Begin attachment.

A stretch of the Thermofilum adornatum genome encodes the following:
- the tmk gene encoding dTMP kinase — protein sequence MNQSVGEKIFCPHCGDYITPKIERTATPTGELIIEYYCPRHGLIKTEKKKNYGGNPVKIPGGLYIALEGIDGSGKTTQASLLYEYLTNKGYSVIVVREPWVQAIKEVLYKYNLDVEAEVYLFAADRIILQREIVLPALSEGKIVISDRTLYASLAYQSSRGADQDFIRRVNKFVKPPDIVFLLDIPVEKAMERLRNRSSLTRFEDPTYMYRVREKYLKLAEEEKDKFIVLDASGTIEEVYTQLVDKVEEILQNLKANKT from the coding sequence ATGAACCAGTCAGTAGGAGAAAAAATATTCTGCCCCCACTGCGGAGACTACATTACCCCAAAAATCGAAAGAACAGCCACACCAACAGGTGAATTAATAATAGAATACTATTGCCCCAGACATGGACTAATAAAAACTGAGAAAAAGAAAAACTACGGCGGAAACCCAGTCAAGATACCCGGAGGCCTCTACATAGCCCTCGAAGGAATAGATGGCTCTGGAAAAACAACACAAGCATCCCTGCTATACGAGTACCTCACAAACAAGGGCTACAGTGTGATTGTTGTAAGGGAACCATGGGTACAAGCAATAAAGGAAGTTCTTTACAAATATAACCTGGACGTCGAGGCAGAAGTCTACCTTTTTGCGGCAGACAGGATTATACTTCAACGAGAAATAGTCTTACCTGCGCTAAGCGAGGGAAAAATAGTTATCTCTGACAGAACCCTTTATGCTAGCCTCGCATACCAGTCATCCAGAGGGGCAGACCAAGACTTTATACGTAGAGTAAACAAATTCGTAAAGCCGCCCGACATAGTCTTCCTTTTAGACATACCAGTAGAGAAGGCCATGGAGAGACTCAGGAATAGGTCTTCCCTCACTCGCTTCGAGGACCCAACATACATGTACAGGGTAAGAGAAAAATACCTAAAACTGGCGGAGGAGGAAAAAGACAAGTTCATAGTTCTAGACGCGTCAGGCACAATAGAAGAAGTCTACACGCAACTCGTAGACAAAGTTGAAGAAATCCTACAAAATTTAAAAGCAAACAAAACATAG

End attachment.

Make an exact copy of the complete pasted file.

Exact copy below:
A stretch of the Thermofilum adornatum genome encodes the following:
- the tmk gene encoding dTMP kinase — protein sequence MNQSVGEKIFCPHCGDYITPKIERTATPTGELIIEYYCPRHGLIKTEKKKNYGGNPVKIPGGLYIALEGIDGSGKTTQASLLYEYLTNKGYSVIVVREPWVQAIKEVLYKYNLDVEAEVYLFAADRIILQREIVLPALSEGKIVISDRTLYASLAYQSSRGADQDFIRRVNKFVKPPDIVFLLDIPVEKAMERLRNRSSLTRFEDPTYMYRVREKYLKLAEEEKDKFIVLDASGTIEEVYTQLVDKVEEILQNLKANKT from the coding sequence ATGAACCAGTCAGTAGGAGAAAAAATATTCTGCCCCCACTGCGGAGACTACATTACCCCAAAAATCGAAAGAACAGCCACACCAACAGGTGAATTAATAATAGAATACTATTGCCCCAGACATGGACTAATAAAAACTGAGAAAAAGAAAAACTACGGCGGAAACCCAGTCAAGATACCCGGAGGCCTCTACATAGCCCTCGAAGGAATAGATGGCTCTGGAAAAACAACACAAGCATCCCTGCTATACGAGTACCTCACAAACAAGGGCTACAGTGTGATTGTTGTAAGGGAACCATGGGTACAAGCAATAAAGGAAGTTCTTTACAAATATAACCTGGACGTCGAGGCAGAAGTCTACCTTTTTGCGGCAGACAGGATTATACTTCAACGAGAAATAGTCTTACCTGCGCTAAGCGAGGGAAAAATAGTTATCTCTGACAGAACCCTTTATGCTAGCCTCGCATACCAGTCATCCAGAGGGGCAGACCAAGACTTTATACGTAGAGTAAACAAATTCGTAAAGCCGCCCGACATAGTCTTCCTTTTAGACATACCAGTAGAGAAGGCCATGGAGAGACTCAGGAATAGGTCTTCCCTCACTCGCTTCGAGGACCCAACATACATGTACAGGGTAAGAGAAAAATACCTAAAACTGGCGGAGGAGGAAAAAGACAAGTTCATAGTTCTAGACGCGTCAGGCACAATAGAAGAAGTCTACACGCAACTCGTAGACAAAGTTGAAGAAATCCTACAAAATTTAAAAGCAAACAAAACATAG